Lawrence Cherono at Kiptagat Training Center, Kiptagat, Kenya. He set up the Lawrence Cherono Foundation to fund the digging of wells in his hometown. (Robert Carle)

By Dr. Robert Carle

There are many factors that create successful runners. In Kenya, one factor may be religion.

Three-quarters of Kenyan champions belong to the Kalenjin ethnic minority, which has only 6 million people, or 0.06% of the global population.

American journalists have been fascinated by Kalenjin runners for decades, and their explanations for Kenyan dominance in running has included training, culture, biology and diet. However, one factor remains little explored or understood in media coverage: The spiritual lives of the Kalenjin runners.

Lawrence Cherono, winner of the 2019 Boston and Chicago marathons, told that journalists never ask him about his Christian faith. And when he brings it up in interviews, journalists quickly change the subject. The vast majority of these runners were raised in either Protestant Christian or Roman Catholic households. They frequently attribute their success to the discipline and support their religious faith gives them.

That Kenyan runners dominate the sport is also noteworthy.

Since 1988, 20 out of the 25 first-place men in the Boston Marathon have been Kenyan.

Of the top 25 male record holders for the 3,000-meter steeplechase, 18 are Kenyan. Eight of the 10 fastest marathon runners in history are Kenyan, and the two outliers are Ethiopian.

The fastest marathon time ever recorded was Kenyan Eliud Kipchoge’s in the 2018 Berlin Marathon. The fastest women’s marathon ever recorded was Kenyan Bridgid Kosgei’s in the Chicago Marathon.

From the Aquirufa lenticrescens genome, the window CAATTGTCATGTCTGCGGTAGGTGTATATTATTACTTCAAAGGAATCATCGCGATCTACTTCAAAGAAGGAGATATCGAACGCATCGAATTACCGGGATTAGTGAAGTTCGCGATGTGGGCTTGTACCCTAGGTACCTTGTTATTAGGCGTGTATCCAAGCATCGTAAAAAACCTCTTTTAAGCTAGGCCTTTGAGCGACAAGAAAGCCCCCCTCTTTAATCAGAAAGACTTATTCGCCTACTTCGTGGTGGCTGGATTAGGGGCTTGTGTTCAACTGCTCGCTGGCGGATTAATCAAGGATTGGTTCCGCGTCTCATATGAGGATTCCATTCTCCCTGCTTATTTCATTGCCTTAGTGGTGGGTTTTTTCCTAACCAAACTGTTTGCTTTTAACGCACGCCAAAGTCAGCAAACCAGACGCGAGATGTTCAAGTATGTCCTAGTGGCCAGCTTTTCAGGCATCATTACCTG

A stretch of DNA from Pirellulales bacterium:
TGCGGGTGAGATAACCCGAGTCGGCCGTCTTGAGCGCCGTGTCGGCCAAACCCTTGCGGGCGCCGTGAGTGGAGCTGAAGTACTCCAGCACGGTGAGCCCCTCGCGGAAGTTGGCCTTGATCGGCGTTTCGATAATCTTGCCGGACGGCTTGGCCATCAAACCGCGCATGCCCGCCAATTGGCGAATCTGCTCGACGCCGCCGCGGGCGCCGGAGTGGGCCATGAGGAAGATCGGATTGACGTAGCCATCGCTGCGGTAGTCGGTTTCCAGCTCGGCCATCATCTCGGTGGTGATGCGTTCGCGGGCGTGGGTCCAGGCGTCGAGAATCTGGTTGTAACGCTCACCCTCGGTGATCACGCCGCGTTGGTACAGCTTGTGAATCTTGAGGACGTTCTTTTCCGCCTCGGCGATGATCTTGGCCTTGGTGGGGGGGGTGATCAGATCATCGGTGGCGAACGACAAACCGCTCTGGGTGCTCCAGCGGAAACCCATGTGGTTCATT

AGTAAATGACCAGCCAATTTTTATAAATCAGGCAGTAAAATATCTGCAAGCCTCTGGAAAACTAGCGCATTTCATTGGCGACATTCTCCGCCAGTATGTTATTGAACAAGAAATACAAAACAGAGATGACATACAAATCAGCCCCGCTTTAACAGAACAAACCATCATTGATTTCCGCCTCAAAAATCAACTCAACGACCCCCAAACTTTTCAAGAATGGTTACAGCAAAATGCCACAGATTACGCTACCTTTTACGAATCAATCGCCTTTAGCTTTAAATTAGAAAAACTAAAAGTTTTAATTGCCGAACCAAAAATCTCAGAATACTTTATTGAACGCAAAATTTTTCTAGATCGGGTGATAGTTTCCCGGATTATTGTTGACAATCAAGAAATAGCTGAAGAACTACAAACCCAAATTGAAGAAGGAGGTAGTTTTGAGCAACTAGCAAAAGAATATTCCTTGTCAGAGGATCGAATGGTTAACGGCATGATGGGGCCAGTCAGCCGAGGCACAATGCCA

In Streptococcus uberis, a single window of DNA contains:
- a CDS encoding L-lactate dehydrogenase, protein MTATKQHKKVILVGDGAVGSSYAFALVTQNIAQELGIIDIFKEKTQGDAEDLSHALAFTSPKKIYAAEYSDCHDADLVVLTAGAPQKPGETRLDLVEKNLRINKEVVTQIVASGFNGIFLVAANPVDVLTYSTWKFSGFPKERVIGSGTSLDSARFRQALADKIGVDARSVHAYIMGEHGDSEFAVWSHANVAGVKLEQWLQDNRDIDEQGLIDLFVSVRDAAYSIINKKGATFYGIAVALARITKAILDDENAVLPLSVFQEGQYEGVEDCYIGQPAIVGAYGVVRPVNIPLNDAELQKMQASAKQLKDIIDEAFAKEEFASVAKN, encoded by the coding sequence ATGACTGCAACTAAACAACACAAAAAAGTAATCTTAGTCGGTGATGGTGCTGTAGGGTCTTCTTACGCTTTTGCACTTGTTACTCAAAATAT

Many of these winners are Kalenjin.

The Kalenjin live in Kenya’s Rift Valley. Iten, a town that sits on the edge of the valley at 7,000 feet above sea level, is nicknamed the City of Champions.

“If you look at it statistically, it sort of becomes laughable,” said David Epstein, a former senior writer at Sports Illustrated. “There are 17 American men in history who have run under 2:10 in marathons. There were 32 Kalenjin who did it in October 2011.”

Lawrence Cherono relaxing at the Kiptagat Training Center, Kiptagat, Kenya. (Robert Carle)

“Kenya is not like Europe or America,” said John Njoroge Miaka, who won the Madrid Marathon in 2000 and the Valencia Marathon in 2001. “Christianity holds us up. We expect miracles. Even runners who don’t go to church carry small Bibles around with them and read their Bibles for inspiration. They trust in the God of the Bible.”

Eliud Kipchoge, the only person in history to run a marathon in less than two hours, told Swiss journalist Jürg Wirz: “Religion plays a very important role in my life. It keeps me from doing things that could keep me from my goals. On Sundays, I go to church with my family, and I pray regularly, even in the mornings before a race.”

In October 2019, Tom Osanjo published an article in about how churches throughout Kenya met on the day of the race to pray for Kipchoge’s success. “We are going to be Eliud’s pacemakers in prayer,” a parishioner told Osanjo.

Marathon runners are national heroes in Kenya, and their religious beliefs commit them to using their fame and wealth to serve their communities.

Cherono said from an early age, he attended the Africa Inland Church. He was spiritually formed in a church that taught him to give back to society. Now that he has achieved fame, he is in the process of setting up the Lawrence Cherono Foundation to fund the digging of wells in his hometown, which lacks clean and abundant water.